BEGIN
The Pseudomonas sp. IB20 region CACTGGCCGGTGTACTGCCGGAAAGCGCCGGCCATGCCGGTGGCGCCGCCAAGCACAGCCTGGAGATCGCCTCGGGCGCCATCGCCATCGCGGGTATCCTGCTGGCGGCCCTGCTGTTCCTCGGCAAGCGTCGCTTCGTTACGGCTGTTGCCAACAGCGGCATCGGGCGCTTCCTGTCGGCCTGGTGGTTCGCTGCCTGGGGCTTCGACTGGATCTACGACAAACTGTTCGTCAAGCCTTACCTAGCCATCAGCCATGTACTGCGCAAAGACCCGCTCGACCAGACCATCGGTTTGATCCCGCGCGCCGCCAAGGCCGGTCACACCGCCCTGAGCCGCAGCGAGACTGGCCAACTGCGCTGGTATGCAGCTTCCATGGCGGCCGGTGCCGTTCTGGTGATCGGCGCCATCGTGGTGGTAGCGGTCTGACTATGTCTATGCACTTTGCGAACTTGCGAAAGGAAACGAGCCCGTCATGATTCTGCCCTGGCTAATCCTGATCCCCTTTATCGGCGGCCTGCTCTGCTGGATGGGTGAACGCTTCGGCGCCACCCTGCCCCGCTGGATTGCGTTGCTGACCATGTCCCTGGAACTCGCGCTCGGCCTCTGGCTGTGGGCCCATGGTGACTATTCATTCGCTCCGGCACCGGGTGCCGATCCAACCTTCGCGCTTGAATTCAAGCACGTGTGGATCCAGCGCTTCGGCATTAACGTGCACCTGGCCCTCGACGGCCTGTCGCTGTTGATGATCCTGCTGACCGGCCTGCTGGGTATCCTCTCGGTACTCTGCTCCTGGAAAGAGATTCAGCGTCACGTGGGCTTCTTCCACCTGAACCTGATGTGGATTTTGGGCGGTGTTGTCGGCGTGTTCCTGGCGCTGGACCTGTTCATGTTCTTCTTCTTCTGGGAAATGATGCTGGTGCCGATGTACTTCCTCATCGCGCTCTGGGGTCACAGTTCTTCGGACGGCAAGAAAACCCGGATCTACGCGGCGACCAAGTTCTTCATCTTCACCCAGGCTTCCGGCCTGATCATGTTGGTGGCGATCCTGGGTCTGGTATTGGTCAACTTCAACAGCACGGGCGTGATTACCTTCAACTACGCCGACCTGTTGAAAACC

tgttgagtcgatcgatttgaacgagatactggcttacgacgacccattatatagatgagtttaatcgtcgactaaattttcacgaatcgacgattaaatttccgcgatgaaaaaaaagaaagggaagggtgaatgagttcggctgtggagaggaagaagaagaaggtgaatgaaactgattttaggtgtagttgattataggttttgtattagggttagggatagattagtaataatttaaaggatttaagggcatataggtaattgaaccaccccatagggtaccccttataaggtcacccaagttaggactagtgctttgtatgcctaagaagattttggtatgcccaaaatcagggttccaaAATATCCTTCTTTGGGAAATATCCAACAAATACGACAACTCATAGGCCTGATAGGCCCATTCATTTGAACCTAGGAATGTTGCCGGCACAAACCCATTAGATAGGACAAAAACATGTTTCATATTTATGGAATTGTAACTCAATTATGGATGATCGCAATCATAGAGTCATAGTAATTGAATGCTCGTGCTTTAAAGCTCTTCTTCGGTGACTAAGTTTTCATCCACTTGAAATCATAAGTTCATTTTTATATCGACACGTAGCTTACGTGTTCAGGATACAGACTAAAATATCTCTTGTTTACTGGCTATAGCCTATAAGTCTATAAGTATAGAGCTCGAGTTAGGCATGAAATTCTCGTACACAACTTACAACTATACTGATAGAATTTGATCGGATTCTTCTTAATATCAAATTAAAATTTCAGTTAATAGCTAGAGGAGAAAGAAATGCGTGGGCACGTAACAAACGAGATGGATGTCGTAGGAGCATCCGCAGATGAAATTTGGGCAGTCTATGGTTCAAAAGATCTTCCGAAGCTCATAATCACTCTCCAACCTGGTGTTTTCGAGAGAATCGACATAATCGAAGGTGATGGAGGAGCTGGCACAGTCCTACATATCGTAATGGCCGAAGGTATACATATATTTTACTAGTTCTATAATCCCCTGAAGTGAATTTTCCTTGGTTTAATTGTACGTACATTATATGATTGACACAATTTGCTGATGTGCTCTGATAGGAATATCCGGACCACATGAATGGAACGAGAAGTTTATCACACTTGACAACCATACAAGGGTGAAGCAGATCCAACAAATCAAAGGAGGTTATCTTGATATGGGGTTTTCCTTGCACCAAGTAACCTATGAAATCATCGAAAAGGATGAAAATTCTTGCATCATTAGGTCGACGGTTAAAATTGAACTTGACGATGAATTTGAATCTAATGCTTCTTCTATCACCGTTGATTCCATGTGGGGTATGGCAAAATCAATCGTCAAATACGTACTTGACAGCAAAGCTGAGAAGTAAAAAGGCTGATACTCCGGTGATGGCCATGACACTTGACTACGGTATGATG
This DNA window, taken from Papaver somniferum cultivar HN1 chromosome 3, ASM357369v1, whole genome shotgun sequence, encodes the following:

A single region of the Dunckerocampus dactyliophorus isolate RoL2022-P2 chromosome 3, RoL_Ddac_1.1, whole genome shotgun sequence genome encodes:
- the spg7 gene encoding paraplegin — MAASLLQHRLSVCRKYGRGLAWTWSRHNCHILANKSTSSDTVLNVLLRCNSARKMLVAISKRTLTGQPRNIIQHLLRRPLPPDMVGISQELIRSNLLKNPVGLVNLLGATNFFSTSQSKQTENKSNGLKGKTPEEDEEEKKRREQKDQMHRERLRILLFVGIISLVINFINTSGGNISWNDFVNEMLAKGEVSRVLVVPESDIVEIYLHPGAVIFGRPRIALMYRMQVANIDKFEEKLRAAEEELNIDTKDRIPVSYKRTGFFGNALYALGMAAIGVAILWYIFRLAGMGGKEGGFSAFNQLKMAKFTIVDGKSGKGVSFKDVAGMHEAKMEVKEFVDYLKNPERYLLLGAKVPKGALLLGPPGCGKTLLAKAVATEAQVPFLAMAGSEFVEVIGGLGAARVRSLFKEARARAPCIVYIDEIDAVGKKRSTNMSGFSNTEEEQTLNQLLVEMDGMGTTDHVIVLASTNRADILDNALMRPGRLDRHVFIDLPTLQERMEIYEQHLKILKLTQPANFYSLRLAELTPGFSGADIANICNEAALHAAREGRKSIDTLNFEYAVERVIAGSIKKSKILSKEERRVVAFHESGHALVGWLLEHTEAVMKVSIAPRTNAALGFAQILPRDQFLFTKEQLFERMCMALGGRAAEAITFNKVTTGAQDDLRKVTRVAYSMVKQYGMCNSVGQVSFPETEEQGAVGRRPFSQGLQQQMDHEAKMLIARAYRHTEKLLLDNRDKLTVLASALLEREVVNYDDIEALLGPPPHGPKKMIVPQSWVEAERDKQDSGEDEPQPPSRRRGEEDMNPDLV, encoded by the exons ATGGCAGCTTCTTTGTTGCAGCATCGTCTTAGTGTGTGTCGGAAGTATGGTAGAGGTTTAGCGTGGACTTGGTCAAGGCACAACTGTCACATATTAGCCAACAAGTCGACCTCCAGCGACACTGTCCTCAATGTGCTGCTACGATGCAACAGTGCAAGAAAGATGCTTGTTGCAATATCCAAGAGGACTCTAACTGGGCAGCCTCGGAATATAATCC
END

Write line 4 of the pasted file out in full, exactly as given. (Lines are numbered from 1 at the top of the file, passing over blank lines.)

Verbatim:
A single region of the Dunckerocampus dactyliophorus isolate RoL2022-P2 chromosome 3, RoL_Ddac_1.1, whole genome shotgun sequence genome encodes: